The Now Spinning/Recent Purchases Thread

JOv2

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but didn't really start listening until a year or two ago when I looked him up
To me, Stan's '65-'67 Blue Note sessions capture that indescribable inanimate essence that can truly haunt one... These are two of my faves:

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JOv2

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These three (Quincy Jones, and Legrand) -- with Deadly Affair featuring an Astrud Gilberto vocal.

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Rudy

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I was playing a handful of Kevin Eubanks albums last night.

This album was my introduction to Eubanks:

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I first heard one of the tracks on our local jazz station, and perhaps a second one, and it was enough to get me to purchase the recording. Now that I've owned more than a few of his recordings, I've noticed this one is quite different from the others in that there is very little use of the drum kit. Much of the rhythm on some of the "electric" tracks is generated by Marcus Miller's bass. On other less rhythmic tracks, he pairs up with Ron Carter.

Also, his albums can be seen along two trajectories. The above album marked the split. After Face To Face, he was playing in more of a lite ja mode. With Dave Holland's album Extensions, Eubanks was once again paired up with Marvin "Smitty" Smith who also appeared on Opening Night, and Smitty would appear on the three studio Blue Note albums and Holland's as well, tying all of these together with a common thread. Alto flute player Kent Jordan was also a fixture on Opening Night as well as the three studio Blue Note albums. I'll admit Extensions is a little more "out there" than his Blue Note works, but since it was under Dave Holland's direction on ECM Records, I would expect it to be somewhat different. But Smitty and Holland would both appear on his studio Blue Note albums, which were thereby logical successors to Opening Night.

Guitarist (Elektra Musician)
Sundance (GRP)
Opening Night (GRP 1985)
<-- split -->
Face To Face (GRP 1986)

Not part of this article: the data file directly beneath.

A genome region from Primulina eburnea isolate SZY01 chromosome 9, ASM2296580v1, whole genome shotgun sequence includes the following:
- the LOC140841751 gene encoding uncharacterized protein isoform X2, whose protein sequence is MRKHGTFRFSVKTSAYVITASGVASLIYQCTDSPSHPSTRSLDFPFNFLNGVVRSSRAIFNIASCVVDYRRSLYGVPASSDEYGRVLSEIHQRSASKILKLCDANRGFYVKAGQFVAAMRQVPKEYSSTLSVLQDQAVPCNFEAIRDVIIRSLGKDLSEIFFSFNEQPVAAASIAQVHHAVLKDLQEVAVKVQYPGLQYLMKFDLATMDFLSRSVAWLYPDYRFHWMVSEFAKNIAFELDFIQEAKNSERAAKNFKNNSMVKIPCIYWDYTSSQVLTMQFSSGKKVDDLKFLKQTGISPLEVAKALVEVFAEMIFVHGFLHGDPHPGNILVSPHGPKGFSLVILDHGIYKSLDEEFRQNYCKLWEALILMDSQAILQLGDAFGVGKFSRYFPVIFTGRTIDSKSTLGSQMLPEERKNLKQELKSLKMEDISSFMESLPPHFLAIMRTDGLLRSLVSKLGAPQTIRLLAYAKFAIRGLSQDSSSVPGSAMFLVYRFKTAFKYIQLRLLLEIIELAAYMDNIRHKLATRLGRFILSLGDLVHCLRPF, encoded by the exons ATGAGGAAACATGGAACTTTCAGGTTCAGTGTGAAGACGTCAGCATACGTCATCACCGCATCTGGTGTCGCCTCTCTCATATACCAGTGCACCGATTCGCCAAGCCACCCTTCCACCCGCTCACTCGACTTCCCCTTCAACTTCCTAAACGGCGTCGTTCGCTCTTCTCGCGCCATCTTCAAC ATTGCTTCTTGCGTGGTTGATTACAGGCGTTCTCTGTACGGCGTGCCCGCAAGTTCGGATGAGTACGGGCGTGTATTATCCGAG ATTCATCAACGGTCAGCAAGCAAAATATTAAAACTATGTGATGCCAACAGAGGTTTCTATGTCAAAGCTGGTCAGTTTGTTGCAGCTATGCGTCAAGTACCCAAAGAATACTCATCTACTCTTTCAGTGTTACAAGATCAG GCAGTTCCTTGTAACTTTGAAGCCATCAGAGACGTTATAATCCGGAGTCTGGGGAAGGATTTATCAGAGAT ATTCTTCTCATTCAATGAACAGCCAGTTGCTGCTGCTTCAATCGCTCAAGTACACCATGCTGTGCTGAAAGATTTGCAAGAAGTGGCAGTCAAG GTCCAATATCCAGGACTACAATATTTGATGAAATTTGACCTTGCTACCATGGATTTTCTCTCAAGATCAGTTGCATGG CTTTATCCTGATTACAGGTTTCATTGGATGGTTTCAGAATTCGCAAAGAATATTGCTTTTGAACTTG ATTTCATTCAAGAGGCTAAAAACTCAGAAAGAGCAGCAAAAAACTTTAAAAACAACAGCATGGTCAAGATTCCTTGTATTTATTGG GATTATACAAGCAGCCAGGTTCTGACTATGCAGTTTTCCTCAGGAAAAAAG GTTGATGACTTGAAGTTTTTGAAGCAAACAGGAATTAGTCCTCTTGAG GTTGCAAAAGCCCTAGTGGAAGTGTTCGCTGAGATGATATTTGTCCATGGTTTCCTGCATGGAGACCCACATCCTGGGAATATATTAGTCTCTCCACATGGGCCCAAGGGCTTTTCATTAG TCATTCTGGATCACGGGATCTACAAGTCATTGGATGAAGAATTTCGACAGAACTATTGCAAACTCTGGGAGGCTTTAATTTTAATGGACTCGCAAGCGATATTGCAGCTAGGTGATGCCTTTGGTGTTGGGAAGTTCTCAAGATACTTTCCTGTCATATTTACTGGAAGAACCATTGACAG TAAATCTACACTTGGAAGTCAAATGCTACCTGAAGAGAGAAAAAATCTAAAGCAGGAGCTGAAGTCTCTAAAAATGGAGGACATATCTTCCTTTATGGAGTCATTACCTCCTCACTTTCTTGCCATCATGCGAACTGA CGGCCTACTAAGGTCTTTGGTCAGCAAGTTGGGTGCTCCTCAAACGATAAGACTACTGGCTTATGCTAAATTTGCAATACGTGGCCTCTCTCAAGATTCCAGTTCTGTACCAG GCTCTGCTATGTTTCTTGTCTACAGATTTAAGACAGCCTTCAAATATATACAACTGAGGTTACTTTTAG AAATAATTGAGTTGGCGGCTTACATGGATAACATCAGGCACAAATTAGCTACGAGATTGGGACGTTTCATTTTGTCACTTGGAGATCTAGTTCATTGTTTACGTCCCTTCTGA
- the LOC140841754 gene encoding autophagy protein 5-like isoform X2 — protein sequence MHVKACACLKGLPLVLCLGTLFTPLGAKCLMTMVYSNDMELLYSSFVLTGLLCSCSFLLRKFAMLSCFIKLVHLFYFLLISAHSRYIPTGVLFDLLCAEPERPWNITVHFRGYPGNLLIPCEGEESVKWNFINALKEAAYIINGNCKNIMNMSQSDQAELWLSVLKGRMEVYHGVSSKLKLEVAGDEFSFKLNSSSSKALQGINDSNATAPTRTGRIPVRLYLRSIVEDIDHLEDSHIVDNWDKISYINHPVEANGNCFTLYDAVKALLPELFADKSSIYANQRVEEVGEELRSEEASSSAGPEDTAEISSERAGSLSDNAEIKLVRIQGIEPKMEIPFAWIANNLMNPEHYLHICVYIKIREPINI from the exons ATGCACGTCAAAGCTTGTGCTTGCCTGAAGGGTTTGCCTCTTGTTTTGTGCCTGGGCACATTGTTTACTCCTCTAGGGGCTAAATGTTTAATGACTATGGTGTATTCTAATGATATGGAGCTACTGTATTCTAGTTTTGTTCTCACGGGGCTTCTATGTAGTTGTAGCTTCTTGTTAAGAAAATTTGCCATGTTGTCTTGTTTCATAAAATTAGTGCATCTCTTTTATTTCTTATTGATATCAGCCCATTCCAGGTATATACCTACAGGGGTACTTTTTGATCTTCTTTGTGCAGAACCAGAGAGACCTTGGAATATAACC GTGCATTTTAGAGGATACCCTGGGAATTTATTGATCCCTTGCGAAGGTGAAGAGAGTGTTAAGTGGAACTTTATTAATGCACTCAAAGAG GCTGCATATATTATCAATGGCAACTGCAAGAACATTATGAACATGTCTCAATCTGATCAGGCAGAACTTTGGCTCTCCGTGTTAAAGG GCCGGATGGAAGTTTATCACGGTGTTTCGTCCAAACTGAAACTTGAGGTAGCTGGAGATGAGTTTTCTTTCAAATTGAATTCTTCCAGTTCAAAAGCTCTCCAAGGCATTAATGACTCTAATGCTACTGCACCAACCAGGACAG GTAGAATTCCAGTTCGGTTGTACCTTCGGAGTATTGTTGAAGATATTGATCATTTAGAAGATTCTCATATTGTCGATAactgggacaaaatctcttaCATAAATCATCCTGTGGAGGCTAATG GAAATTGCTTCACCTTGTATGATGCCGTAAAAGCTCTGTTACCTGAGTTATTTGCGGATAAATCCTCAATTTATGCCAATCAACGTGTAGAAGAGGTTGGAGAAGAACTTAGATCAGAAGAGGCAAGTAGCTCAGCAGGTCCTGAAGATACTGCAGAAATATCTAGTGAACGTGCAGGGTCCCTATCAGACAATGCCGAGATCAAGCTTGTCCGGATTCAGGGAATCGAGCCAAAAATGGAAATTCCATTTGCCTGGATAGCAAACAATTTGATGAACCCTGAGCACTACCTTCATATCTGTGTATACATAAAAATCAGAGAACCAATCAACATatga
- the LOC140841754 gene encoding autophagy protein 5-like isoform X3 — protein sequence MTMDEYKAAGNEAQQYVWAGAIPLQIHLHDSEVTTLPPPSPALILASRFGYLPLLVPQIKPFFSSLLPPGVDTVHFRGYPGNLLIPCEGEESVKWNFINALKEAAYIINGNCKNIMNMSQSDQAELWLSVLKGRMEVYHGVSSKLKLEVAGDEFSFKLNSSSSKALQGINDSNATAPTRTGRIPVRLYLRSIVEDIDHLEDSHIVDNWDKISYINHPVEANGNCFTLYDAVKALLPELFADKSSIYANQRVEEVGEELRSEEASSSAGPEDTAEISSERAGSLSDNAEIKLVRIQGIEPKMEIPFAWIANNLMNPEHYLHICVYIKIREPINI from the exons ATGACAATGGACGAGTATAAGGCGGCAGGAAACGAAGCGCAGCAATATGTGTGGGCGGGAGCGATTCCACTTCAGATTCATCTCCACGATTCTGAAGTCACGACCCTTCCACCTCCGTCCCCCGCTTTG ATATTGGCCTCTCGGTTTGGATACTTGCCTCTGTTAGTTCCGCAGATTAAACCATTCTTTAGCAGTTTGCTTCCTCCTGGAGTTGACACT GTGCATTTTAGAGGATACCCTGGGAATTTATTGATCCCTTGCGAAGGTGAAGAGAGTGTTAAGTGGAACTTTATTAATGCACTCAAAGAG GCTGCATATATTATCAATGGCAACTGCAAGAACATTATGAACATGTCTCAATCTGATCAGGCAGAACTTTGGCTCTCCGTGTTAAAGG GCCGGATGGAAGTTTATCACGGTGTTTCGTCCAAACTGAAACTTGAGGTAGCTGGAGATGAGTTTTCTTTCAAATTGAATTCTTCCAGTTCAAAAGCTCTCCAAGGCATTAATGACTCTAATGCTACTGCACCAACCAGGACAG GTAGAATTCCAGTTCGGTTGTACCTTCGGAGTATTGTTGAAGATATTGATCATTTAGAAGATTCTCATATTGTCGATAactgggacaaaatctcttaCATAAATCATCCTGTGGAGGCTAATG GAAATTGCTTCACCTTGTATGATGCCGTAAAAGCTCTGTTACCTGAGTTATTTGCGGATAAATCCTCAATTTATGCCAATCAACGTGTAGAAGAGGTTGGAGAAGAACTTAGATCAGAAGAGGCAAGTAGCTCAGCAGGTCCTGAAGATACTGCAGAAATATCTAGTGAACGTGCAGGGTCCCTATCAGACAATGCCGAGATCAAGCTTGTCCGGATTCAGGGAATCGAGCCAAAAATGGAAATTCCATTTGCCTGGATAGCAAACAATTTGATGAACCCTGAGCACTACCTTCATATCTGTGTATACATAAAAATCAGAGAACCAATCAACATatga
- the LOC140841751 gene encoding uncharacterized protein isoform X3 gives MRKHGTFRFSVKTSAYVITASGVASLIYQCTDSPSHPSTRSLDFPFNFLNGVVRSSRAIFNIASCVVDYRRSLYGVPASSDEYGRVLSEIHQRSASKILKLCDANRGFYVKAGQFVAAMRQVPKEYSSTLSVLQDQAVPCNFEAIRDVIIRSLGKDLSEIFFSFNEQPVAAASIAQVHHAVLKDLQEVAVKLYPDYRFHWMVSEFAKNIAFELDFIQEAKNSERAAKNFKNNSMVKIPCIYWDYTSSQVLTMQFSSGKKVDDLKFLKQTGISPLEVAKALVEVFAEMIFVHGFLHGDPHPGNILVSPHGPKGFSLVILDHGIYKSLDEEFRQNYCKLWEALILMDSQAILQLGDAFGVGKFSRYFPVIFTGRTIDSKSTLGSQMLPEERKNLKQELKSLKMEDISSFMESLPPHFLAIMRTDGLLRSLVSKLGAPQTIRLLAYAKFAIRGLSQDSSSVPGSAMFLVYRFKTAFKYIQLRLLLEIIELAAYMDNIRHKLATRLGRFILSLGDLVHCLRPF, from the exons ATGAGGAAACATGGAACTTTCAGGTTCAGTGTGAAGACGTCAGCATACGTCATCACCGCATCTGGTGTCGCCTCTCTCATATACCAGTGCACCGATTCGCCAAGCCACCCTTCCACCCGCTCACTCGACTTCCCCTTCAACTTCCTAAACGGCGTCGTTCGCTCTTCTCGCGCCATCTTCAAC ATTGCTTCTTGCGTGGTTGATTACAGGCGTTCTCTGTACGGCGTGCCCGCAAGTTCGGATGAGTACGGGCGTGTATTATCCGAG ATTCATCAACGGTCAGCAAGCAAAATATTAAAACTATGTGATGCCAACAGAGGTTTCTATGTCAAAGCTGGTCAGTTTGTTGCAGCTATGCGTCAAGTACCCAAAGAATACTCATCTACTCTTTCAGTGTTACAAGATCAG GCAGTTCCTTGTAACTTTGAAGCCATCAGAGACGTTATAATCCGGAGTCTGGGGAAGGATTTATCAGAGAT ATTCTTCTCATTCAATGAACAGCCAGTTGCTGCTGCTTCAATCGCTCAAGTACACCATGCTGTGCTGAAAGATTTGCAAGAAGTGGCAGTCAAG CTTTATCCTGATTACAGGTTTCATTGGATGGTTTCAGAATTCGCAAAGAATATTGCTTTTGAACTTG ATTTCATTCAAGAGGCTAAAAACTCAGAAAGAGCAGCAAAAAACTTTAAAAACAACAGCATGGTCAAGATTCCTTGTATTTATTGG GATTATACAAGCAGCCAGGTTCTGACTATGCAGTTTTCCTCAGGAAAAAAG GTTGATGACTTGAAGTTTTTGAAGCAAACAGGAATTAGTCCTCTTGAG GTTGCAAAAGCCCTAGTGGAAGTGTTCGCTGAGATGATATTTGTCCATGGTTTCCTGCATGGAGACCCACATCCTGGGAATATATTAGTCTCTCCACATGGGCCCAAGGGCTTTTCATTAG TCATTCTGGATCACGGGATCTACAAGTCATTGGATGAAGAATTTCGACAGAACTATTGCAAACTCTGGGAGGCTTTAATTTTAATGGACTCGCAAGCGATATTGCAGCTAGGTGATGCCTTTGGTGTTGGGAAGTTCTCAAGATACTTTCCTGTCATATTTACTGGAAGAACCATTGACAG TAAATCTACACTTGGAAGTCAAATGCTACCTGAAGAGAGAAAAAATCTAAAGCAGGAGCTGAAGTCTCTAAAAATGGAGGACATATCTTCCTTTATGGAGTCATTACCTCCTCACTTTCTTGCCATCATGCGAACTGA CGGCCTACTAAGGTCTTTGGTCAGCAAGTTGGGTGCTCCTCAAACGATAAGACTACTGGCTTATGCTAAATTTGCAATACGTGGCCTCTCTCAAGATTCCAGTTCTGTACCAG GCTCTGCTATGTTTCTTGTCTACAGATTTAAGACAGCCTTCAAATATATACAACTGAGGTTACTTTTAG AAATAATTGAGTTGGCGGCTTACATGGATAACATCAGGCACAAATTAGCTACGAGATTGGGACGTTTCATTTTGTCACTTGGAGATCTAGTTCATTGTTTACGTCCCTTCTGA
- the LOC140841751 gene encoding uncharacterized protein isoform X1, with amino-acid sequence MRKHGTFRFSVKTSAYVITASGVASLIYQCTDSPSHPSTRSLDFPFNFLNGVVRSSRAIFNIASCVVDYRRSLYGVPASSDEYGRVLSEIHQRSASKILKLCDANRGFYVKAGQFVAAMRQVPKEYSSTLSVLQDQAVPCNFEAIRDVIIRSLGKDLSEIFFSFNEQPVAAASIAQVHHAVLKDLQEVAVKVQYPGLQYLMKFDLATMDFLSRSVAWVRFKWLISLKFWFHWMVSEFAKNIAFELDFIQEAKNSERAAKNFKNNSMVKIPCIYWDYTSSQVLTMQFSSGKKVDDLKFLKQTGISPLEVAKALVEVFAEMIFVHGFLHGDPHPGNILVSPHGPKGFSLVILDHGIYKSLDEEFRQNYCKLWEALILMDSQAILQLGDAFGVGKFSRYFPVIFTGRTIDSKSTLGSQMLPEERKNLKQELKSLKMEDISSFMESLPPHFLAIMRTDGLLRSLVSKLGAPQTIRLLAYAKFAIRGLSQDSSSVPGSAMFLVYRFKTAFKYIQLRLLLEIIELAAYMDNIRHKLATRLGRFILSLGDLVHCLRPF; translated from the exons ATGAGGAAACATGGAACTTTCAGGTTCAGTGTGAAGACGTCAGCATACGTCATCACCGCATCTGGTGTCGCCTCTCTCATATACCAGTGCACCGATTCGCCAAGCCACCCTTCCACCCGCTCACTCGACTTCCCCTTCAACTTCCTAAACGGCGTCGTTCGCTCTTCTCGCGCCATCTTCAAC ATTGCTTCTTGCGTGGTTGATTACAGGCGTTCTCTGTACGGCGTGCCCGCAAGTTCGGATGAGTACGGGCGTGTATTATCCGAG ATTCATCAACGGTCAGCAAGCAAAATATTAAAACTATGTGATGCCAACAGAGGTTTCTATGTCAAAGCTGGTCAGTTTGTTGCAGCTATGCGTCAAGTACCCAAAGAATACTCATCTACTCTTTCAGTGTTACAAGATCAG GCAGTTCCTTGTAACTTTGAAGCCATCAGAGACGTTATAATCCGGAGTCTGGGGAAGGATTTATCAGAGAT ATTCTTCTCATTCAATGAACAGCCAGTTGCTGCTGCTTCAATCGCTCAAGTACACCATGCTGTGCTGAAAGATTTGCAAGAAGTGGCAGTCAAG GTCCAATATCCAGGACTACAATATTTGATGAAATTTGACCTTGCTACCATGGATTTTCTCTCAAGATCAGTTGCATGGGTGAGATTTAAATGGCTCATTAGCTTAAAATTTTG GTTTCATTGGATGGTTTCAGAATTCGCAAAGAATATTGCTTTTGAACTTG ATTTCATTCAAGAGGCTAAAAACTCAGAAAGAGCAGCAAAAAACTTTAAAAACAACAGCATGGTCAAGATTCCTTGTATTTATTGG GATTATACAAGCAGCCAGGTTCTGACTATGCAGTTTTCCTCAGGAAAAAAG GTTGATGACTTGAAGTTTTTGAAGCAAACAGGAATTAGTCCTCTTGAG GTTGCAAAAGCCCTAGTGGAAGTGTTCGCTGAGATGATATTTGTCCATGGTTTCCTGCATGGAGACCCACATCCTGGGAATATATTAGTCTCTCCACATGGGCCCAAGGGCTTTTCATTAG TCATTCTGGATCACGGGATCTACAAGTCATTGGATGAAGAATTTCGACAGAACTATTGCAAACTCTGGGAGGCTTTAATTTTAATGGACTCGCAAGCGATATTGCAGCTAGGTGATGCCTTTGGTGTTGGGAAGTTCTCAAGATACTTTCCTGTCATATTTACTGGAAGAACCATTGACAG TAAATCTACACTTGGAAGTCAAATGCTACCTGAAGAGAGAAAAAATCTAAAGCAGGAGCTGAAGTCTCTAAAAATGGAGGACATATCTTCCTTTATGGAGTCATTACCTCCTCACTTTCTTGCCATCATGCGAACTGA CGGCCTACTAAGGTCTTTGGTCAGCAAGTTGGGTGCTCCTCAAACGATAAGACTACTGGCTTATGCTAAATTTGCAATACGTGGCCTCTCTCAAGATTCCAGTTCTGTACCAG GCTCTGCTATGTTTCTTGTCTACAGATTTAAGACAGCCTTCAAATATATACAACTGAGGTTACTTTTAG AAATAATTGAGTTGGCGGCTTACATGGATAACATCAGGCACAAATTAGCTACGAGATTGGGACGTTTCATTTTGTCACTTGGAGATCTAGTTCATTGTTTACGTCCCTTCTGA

The Heat of Heat (GRP 1987)
Shadow Prophets (GRP 1988)
The Searcher (GRP 1988)
Dave Holland: Extensions (ECM 1989)Promise of Tomorrow (GRP 1989)
Turning Point (Blue Note 1992)
Spirit Talk (Blue Note 1993)
Spiritalk2 (Blue Note 1994)
Live at Bradley's (Blue Note 1994)
Zen Food
The Messenger
Duets (with Stanley Jordan)
East West Time Line
 

JOv2

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I waited 30 years to buy this... When I was looking for used BMB A&M LPs in the '80s this was the only title I had no interest in -- primarily because the numbers don't much appeal to me. In any event, I'll give it a try.

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Otherwise, here are two of about 5,000 Hank LPs I like...these two have been on the box today...

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Rudy

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I'm no big Baja fan myself, so it's maybe once every five years that I'll play one of the records all the way through. I did like For Animals Only due to its theme, and it's close in style to Rides Again. This is a case where I need to digitize all the albums, then make a couple of playlists of favorites.

I'm still finding stray Mancini soundtracks in my travels, but the core group of all the late 50s through the 60s RCAs I have a fairly complete collection of, including all of the Living Stereo titles (which were the best sounding). Qobuz has an amazing number of titles (at least 80), many in hi-res in what are the best digital versions I've heard of these titles.